Morning Five: 10.22.13 Edition
Posted by nvr1983 on October 22nd, 2013
- It will have a bigger effect on the college football landscape than the college basketball landscape, but we will be interested to see what kind of punishment (if any) the NCAA hands down to Miami later today. It has been over two years since Yahoo! released what was considered a bombshell report at the time detailing how convicted Ponzi scheme artist Nevin Shapiro reportedly provided Miami athletes (more football than basketball) with impermissible benefits. The most notable reported violation from the basketball side of things was $10,000 that he reportedly provided to steer DeQuan Jones to the school (Jones had to sit 10 games as a result) while the football program has self-imposed numerous penalties including bowl bans the past two seasons. Over the past two years the story has largely been eclipsed by bigger college program controversies (most notably Penn State) and numerous missteps by the NCAA’s investigators. Given the self-imposed penalties and the NCAA’s poor handling of the investigation we would be surprised if the NCAA hands down any more substantial penalties.
- Dunk City was already going to have a tough time living up to the exceedingly high expectations as the result of last season’s Sweet 16 run even considering they are doing so with a new head coach. Now that task will be even tougher as they will start the season without Eric McKnight, their starting center from last season, after he was suspended for the first six games of this season for violating an undisclosed team/school policy. McKnight averaged 6.5 points and 4.4 rebounds per game last season while splitting time, but was expected to have a bigger role this year. This length of the suspension is particularly unfortunate for McKnight as in addition to missing the opener against Nebraska he will also miss a game at North Carolina State, which would have served as a homecoming game for him.
- We are always amazed when we hear about big-time recruits still waiting on word regarding their eligibility with the season approaching. Obviously there are times when there need to be investigations into amateur status (see the Shabazz Muhammad fiasco last season), but most cases revolve around academic eligibility. The latest example of this is happening at West Virginia where they are awaiting word on the NCAA’s decision on the eligibility of Elijah Macon. Macon, a 6’8″ forward who was a top-100 recruit, spent last year at a prep school, but still might only be a partial qualifier. If he is deemed to be a partial qualifier, he would not be able to practice until next semester and would not be able to play until the 2014-15 season. It should be noted that Macon is still dealing with a wrist injury and would not be able to play now anyways so the NCAA’ s ruling might not even affect the Mountaineers plans for this season.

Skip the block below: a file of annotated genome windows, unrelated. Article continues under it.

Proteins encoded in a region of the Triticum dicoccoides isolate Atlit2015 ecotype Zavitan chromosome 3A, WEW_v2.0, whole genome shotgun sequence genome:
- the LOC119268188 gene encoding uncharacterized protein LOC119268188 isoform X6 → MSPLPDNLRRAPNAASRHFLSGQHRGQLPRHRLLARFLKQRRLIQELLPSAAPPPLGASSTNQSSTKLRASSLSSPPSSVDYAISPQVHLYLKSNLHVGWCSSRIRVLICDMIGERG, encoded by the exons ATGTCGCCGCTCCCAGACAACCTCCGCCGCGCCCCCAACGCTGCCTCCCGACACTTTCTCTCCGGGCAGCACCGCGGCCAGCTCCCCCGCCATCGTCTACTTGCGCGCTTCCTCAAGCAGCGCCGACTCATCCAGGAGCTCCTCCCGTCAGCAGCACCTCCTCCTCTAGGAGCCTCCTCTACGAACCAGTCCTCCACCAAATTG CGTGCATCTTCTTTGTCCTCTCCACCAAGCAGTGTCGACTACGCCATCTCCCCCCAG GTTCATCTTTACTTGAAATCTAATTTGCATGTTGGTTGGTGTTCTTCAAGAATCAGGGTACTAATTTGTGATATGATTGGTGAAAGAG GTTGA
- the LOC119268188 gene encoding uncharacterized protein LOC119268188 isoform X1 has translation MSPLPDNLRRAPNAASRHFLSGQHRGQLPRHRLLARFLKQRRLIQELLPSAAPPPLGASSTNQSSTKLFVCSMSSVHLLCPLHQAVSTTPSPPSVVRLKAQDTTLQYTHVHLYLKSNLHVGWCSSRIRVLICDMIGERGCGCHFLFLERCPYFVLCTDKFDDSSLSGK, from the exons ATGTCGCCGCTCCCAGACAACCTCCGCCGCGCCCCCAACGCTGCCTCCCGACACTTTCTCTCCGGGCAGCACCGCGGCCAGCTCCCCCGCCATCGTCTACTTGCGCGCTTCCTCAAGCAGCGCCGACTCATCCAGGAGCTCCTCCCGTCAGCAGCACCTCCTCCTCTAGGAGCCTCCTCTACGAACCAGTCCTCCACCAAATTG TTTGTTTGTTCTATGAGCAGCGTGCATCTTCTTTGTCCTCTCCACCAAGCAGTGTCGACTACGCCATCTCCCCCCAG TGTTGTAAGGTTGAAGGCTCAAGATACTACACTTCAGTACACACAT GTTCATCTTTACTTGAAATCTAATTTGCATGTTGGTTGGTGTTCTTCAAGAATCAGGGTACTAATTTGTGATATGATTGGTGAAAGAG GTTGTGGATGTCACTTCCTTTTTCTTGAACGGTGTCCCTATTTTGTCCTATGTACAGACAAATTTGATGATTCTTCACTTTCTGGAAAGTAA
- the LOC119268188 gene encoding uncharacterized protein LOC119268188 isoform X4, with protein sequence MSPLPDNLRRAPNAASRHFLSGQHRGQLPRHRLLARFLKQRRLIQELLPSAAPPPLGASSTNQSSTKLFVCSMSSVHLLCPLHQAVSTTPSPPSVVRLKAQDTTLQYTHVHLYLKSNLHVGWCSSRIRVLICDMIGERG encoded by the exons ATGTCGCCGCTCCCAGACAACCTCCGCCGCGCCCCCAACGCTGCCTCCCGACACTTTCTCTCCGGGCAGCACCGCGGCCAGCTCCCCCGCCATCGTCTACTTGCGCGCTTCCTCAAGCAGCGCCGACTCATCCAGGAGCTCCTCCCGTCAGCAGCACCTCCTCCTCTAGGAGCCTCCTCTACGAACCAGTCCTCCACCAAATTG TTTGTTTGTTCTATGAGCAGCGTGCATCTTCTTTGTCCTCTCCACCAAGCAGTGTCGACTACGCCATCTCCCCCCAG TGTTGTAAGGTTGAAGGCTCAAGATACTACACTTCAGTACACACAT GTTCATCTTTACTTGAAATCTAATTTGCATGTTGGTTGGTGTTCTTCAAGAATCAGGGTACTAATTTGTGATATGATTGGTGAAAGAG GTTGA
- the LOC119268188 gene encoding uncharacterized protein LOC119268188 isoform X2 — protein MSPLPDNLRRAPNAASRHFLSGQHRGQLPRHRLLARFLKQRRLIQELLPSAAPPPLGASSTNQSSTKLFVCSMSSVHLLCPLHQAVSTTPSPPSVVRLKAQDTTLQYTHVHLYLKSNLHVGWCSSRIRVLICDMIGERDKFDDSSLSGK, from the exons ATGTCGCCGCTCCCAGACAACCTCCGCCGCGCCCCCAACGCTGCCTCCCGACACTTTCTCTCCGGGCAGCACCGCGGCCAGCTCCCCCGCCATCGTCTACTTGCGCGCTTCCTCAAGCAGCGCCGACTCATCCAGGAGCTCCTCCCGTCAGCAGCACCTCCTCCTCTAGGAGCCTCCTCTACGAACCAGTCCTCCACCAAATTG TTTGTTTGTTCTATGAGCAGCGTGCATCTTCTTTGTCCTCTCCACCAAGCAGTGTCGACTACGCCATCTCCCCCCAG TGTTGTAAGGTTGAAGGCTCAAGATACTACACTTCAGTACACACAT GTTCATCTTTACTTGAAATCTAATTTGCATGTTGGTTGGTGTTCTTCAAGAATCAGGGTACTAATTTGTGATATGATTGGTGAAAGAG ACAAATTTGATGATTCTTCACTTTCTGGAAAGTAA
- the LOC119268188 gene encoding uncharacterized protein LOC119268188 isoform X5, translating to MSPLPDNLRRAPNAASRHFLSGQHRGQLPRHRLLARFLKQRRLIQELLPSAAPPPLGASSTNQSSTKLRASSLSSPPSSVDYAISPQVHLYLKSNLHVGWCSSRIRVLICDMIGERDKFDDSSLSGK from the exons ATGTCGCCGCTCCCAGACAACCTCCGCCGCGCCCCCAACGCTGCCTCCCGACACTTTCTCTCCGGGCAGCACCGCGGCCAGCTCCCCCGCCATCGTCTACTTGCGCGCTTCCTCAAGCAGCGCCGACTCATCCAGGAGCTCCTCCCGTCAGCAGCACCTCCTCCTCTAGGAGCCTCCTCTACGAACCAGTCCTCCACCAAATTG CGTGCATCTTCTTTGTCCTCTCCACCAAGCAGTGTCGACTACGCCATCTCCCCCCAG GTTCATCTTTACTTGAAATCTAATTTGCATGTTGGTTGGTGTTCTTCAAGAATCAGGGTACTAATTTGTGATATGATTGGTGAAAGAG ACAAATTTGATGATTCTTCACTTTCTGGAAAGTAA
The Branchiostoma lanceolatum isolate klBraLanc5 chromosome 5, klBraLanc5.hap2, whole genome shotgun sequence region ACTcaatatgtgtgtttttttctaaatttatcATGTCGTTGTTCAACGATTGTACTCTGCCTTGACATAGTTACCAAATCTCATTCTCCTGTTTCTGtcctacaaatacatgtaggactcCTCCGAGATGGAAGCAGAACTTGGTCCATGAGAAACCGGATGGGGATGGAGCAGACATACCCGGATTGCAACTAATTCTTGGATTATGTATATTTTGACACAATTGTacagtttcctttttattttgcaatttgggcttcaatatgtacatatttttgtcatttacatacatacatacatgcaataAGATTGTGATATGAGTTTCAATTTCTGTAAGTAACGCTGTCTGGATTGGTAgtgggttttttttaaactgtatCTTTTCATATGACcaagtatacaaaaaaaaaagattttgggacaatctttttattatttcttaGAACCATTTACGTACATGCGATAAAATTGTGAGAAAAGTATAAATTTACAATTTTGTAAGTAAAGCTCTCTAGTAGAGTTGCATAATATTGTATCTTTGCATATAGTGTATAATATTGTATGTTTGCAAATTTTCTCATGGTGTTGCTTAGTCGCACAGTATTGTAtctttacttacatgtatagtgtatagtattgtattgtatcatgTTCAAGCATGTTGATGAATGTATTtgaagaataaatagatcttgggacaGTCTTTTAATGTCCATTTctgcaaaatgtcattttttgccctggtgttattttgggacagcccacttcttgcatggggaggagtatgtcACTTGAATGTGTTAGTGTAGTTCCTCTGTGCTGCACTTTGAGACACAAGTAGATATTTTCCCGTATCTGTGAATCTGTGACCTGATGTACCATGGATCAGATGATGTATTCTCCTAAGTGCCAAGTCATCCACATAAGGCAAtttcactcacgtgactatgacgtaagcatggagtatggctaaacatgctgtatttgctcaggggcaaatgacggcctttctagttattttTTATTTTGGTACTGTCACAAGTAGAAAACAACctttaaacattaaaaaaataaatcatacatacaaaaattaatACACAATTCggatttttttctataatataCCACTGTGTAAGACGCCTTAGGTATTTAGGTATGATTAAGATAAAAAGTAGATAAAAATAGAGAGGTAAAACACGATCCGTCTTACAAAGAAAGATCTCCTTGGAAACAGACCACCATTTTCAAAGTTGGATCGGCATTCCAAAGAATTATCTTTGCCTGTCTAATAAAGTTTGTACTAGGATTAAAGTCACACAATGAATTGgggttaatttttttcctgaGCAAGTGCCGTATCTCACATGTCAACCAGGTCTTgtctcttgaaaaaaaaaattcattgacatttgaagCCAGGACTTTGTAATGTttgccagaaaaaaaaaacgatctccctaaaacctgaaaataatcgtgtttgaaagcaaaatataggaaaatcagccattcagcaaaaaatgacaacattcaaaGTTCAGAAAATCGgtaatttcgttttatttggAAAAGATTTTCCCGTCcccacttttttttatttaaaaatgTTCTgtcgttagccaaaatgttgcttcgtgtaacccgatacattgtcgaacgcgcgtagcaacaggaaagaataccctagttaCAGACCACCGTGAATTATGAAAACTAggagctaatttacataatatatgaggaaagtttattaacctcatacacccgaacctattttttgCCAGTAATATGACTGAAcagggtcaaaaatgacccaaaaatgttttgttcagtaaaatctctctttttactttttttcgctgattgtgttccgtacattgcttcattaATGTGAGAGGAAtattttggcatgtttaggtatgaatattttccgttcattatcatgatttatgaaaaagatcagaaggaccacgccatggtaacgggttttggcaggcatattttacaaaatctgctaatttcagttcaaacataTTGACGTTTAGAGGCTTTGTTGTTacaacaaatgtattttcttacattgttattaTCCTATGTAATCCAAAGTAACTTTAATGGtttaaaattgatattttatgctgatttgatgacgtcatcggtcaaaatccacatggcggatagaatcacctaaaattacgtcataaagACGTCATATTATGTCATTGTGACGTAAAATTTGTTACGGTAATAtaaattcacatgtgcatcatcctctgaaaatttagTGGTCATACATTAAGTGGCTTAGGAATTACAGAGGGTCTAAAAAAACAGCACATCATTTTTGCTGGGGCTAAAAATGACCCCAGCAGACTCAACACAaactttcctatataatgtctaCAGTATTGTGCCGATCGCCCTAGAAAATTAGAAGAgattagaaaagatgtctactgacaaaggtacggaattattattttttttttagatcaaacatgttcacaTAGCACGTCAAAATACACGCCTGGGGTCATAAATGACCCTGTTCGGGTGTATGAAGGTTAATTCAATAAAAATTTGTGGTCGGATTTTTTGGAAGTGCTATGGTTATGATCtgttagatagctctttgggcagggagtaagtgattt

- It is not often that we get to see tweaks being made to a computer rating system so we are interested to see how the latest changes in Ken Pomeroy’s ranking algorithm will affect some of the more questionable rankings we have seen in his system. According to Pomeroy, the changes will essentially give greater weight to big upsets and less weight to expected blowouts. The few examples that he offers in his post (big jumps for mid-majors that eventually made deep NCAA Tournament runs and a drop for his beloved Wisconsin team) might provide some clue. If you are interested in seeing how this affected his analysis on a larger scale (and have a lot of free time on your hands), his entire database has been updated to reflect his new formula.
- Speaking of having a lot of time on your hands, Syracuse.com put together a game-by-game database of every Syracuse game since 1900. We are assuming this was the task of some poor intern who had the unenviable task of cataloging 2,709 Syracuse basketball games. This is not the first massive database that we have seen, but it might be the first that is so easily searchable. The one catch with the database is that it lacks box scores, which is understandable for many of the early games, but should not be that hard to do for games in the past 40 years (perhaps the next group of interns can take care of that). Still it is worth checking out if you have some time to kill today.
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